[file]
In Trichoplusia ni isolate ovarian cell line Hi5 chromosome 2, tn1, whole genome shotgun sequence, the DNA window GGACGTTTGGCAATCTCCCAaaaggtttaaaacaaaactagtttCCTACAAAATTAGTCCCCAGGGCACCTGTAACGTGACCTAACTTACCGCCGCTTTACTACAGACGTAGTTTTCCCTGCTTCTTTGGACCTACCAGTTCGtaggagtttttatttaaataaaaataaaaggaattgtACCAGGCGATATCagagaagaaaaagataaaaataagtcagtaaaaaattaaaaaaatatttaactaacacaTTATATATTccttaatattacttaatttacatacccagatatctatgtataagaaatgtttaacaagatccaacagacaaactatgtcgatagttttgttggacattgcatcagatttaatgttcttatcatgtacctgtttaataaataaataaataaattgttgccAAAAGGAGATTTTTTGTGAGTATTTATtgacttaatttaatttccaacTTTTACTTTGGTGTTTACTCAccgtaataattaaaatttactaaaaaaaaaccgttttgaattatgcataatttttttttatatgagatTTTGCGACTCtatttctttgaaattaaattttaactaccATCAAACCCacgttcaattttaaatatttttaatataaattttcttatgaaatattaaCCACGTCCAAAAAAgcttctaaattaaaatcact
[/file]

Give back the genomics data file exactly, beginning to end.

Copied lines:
In Trichoplusia ni isolate ovarian cell line Hi5 chromosome 2, tn1, whole genome shotgun sequence, the DNA window GGACGTTTGGCAATCTCCCAaaaggtttaaaacaaaactagtttCCTACAAAATTAGTCCCCAGGGCACCTGTAACGTGACCTAACTTACCGCCGCTTTACTACAGACGTAGTTTTCCCTGCTTCTTTGGACCTACCAGTTCGtaggagtttttatttaaataaaaataaaaggaattgtACCAGGCGATATCagagaagaaaaagataaaaataagtcagtaaaaaattaaaaaaatatttaactaacacaTTATATATTccttaatattacttaatttacatacccagatatctatgtataagaaatgtttaacaagatccaacagacaaactatgtcgatagttttgttggacattgcatcagatttaatgttcttatcatgtacctgtttaataaataaataaataaattgttgccAAAAGGAGATTTTTTGTGAGTATTTATtgacttaatttaatttccaacTTTTACTTTGGTGTTTACTCAccgtaataattaaaatttactaaaaaaaaaccgttttgaattatgcataatttttttttatatgagatTTTGCGACTCtatttctttgaaattaaattttaactaccATCAAACCCacgttcaattttaaatatttttaatataaattttcttatgaaatattaaCCACGTCCAAAAAAgcttctaaattaaaatcact